Mobilising gender: Patterns of integration of migrant women in the Republic of Ireland
Sociology Trinity College Dublin Dublin, Ireland
De Tona, Carla
Trinity College Dublin, Ireland ,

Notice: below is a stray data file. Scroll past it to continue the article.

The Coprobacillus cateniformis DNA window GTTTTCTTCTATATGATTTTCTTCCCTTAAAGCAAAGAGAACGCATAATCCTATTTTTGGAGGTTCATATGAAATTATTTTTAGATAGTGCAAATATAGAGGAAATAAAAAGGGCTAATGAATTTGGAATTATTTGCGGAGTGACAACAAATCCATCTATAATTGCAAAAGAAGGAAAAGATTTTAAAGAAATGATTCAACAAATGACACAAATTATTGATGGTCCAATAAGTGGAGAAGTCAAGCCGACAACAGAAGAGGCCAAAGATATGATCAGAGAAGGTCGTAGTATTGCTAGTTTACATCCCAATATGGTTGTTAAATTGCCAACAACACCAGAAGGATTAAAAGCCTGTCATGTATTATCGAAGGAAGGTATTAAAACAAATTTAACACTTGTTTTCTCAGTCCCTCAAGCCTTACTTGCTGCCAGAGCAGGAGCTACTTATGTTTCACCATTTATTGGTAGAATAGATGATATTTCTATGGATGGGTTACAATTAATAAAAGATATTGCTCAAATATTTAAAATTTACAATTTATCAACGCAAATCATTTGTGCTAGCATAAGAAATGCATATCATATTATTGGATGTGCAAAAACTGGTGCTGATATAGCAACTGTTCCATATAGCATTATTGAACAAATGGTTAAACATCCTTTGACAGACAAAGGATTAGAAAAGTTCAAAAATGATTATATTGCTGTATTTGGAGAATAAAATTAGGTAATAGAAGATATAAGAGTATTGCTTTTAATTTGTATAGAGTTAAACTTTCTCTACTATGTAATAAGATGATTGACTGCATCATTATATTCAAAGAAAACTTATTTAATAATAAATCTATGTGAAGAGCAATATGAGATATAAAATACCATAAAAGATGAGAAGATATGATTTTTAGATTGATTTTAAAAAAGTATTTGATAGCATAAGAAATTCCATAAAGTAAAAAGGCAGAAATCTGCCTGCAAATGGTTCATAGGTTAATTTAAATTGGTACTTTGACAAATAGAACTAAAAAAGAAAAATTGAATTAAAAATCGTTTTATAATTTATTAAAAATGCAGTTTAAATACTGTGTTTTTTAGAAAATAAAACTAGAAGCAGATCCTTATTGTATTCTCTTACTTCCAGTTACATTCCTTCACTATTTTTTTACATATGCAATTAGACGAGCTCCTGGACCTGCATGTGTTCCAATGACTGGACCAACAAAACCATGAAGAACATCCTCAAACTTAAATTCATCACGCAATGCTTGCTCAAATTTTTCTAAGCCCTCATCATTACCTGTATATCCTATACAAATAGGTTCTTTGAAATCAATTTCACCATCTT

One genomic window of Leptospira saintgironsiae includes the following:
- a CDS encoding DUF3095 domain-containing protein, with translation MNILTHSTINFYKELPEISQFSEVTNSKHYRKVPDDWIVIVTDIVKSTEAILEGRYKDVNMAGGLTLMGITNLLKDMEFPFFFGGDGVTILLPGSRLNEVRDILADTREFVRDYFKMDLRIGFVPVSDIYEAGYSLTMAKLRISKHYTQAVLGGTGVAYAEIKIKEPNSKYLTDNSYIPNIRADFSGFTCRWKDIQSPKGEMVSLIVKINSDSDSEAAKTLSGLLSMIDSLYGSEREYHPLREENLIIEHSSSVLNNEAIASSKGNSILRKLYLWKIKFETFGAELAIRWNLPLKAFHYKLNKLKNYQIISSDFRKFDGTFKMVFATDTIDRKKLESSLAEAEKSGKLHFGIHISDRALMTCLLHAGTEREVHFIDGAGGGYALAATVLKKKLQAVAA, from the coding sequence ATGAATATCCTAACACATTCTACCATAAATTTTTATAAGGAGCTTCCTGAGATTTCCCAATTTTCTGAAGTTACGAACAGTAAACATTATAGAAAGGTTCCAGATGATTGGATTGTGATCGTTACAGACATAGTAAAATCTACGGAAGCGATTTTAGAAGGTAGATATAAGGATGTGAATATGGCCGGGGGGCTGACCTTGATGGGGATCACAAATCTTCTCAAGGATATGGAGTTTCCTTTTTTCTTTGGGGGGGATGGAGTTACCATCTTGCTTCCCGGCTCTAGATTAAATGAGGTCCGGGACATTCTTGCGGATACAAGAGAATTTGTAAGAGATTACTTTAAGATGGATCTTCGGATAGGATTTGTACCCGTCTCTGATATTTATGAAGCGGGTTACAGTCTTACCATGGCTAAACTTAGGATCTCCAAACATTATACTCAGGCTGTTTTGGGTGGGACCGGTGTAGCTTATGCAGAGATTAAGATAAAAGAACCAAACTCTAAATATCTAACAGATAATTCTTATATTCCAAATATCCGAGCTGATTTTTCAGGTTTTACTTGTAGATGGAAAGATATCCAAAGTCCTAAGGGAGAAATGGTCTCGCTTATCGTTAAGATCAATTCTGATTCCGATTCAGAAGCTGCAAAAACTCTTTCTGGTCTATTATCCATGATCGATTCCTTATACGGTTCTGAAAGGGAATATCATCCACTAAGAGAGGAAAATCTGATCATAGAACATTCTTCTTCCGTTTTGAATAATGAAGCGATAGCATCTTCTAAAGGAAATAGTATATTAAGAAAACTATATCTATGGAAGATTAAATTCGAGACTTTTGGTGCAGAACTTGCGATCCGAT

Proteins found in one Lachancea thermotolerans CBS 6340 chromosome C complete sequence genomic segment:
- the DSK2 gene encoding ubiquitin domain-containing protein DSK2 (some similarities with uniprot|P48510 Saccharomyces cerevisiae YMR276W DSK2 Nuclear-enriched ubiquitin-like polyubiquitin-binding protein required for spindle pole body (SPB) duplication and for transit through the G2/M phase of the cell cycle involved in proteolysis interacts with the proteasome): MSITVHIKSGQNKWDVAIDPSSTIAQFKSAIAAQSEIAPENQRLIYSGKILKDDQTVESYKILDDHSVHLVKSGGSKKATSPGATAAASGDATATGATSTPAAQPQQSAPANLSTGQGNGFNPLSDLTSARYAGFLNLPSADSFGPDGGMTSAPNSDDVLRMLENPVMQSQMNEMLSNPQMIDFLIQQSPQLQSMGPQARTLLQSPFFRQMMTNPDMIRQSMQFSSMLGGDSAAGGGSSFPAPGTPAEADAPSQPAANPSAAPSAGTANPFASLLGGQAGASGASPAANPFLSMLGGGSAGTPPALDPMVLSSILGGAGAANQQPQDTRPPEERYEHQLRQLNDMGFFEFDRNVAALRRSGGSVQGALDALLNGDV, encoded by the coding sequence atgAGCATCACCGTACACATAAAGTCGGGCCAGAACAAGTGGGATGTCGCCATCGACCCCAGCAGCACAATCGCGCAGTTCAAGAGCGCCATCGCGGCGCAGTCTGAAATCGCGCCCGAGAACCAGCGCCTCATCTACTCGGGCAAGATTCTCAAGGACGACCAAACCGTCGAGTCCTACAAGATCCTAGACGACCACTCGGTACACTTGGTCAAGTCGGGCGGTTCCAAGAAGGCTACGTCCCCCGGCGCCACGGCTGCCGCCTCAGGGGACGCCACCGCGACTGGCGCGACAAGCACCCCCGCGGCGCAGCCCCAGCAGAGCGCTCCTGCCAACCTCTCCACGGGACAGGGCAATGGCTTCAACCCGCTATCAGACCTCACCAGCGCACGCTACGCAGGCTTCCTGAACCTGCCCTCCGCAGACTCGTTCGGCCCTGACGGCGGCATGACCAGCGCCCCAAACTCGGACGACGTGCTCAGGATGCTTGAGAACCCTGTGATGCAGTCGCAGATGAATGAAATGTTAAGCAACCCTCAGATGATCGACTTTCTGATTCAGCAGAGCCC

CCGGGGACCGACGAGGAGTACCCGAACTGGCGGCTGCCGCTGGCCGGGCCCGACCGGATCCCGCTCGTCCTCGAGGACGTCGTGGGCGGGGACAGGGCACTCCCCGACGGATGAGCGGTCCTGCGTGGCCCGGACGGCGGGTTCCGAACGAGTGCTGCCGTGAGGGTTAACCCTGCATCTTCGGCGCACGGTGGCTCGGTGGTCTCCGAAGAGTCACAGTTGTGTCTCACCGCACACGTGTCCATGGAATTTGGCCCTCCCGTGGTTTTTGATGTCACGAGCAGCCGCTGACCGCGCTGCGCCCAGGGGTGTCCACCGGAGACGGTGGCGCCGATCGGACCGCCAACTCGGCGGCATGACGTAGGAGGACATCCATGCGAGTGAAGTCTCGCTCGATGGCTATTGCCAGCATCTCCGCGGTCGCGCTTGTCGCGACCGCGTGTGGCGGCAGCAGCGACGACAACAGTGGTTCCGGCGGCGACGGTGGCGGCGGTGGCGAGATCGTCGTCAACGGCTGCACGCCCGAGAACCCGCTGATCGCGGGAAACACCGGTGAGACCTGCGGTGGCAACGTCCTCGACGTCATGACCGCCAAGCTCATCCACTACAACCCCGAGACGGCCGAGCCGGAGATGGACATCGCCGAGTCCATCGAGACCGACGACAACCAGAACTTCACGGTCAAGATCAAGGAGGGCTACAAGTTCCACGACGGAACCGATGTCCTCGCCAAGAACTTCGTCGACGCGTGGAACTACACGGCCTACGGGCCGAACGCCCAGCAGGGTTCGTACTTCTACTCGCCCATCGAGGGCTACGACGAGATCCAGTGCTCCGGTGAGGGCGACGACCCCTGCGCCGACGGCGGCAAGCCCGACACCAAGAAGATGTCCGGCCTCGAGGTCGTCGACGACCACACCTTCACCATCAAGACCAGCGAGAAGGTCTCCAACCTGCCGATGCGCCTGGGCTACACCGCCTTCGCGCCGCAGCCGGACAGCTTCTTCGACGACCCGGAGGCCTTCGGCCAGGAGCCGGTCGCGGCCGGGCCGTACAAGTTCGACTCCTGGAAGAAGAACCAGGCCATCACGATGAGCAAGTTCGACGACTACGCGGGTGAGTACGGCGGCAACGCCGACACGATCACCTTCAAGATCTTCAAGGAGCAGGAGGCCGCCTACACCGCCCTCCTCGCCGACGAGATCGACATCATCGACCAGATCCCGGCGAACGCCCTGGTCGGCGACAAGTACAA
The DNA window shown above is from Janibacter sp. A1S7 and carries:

Migrant women have been misrepresented and disadvantaged both in theoretical debates and at the EU policy level. However, current migratory trends (the so-called feminisation of migration) have forcefully brought attention to the inherently gendered workings of migration. In the Irish case too, migrant women have become visible and active subjects of the transformation engendered by contemporary migration patterns. This paper looks at several migrant women´s organisations that have been set up in the Republic of Ireland over the last decade (through qualitative work with 13 out of the 29 migrant women organisations that we have identified). Our study found that migrant women organisations in Ireland have very loose identitarian boundaries, often being multi-national, multi-ethnic and multi-faith. These organisations are sustained by inclusive and expanding networks, interlinked at the nationa, Europeanl and global level with other women´s organisations. Without assuming that women possess "superior" networking and communication skills, the paper aims to highlight how migrant women maximise resources while linking with each other and adapting traditional gendered patterns of connectivity. Migrant women´s activism counteracts the vulnerability and marginality migrant women face in Ireland, impacts on changing the character of Irish society and shifts the centre of gender normativities. The paper also problematises the power relations in which women´s organisations and modes of resistance are embedded.